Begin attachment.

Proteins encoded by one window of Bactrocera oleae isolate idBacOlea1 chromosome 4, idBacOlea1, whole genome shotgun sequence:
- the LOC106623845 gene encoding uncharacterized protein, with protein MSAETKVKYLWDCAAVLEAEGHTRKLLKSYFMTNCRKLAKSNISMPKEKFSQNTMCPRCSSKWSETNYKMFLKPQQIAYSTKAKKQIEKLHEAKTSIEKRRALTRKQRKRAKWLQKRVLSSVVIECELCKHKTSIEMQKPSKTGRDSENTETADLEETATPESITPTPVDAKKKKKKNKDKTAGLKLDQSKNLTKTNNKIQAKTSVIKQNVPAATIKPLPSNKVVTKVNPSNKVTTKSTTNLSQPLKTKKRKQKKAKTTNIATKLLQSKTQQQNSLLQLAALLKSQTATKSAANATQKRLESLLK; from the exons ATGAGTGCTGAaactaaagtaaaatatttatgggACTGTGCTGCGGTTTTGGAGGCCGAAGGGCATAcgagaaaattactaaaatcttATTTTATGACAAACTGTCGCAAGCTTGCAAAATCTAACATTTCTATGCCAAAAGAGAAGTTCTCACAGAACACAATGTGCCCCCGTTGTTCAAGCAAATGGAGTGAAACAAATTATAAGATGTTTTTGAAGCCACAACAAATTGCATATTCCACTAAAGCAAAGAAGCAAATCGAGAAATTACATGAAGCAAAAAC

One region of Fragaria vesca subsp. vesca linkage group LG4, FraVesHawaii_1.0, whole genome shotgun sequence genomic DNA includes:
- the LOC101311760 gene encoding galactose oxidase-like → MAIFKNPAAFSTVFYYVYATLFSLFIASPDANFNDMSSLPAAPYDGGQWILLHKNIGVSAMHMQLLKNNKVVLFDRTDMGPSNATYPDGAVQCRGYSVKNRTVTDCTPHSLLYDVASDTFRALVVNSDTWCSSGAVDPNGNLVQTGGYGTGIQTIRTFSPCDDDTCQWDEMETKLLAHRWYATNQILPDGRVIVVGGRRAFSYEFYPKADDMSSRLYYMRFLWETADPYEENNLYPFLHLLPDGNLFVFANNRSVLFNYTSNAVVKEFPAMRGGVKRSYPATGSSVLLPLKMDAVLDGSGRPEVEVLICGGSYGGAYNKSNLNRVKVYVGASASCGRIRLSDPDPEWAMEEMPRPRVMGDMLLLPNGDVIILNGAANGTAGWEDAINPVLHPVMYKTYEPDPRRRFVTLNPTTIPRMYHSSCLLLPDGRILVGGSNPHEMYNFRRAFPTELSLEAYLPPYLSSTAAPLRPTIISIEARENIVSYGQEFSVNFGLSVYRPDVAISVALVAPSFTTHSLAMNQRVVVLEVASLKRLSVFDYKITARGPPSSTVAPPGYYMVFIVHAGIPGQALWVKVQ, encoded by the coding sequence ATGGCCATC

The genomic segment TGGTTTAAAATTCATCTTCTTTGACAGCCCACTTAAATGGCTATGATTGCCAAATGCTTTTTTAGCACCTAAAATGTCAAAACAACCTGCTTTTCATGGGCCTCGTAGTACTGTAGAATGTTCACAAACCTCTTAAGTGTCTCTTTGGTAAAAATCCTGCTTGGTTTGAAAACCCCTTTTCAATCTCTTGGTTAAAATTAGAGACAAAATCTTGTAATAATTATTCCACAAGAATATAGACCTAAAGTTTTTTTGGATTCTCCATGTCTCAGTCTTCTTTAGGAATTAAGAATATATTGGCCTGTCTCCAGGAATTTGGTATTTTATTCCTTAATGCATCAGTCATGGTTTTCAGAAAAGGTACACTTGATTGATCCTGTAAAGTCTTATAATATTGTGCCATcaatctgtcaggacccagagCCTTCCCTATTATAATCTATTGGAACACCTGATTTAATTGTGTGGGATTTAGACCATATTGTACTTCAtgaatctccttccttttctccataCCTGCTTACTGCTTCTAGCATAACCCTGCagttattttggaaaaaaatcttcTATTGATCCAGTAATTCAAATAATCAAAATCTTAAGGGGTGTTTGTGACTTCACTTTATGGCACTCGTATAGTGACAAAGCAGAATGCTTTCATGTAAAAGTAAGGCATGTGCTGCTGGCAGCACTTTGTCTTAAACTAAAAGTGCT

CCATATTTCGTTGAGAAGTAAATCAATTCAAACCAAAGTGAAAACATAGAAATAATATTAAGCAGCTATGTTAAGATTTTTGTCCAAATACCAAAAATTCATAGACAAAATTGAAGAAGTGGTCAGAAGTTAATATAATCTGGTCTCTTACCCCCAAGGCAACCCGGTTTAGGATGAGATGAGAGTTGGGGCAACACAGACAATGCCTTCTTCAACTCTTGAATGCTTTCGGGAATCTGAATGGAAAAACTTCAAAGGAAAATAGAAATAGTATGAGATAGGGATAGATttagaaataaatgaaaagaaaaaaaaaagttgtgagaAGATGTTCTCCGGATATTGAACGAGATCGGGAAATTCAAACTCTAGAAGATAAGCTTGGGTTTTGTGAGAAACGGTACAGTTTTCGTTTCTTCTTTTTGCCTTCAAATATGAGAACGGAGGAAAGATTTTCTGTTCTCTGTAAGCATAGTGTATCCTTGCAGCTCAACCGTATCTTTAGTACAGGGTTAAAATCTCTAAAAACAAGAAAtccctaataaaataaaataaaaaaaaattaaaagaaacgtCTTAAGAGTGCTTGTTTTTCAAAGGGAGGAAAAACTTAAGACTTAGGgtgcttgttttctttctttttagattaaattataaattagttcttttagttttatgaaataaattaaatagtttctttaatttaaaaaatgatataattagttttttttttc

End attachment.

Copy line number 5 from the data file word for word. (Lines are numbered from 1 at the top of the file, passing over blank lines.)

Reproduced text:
The genomic segment TGGTTTAAAATTCATCTTCTTTGACAGCCCACTTAAATGGCTATGATTGCCAAATGCTTTTTTAGCACCTAAAATGTCAAAACAACCTGCTTTTCATGGGCCTCGTAGTACTGTAGAATGTTCACAAACCTCTTAAGTGTCTCTTTGGTAAAAATCCTGCTTGGTTTGAAAACCCCTTTTCAATCTCTTGGTTAAAATTAGAGACAAAATCTTGTAATAATTATTCCACAAGAATATAGACCTAAAGTTTTTTTGGATTCTCCATGTCTCAGTCTTCTTTAGGAATTAAGAATATATTGGCCTGTCTCCAGGAATTTGGTATTTTATTCCTTAATGCATCAGTCATGGTTTTCAGAAAAGGTACACTTGATTGATCCTGTAAAGTCTTATAATATTGTGCCATcaatctgtcaggacccagagCCTTCCCTATTATAATCTATTGGAACACCTGATTTAATTGTGTGGGATTTAGACCATATTGTACTTCAtgaatctccttccttttctccataCCTGCTTACTGCTTCTAGCATAACCCTGCagttattttggaaaaaaatcttcTATTGATCCAGTAATTCAAATAATCAAAATCTTAAGGGGTGTTTGTGACTTCACTTTATGGCACTCGTATAGTGACAAAGCAGAATGCTTTCATGTAAAAGTAAGGCATGTGCTGCTGGCAGCACTTTGTCTTAAACTAAAAGTGCT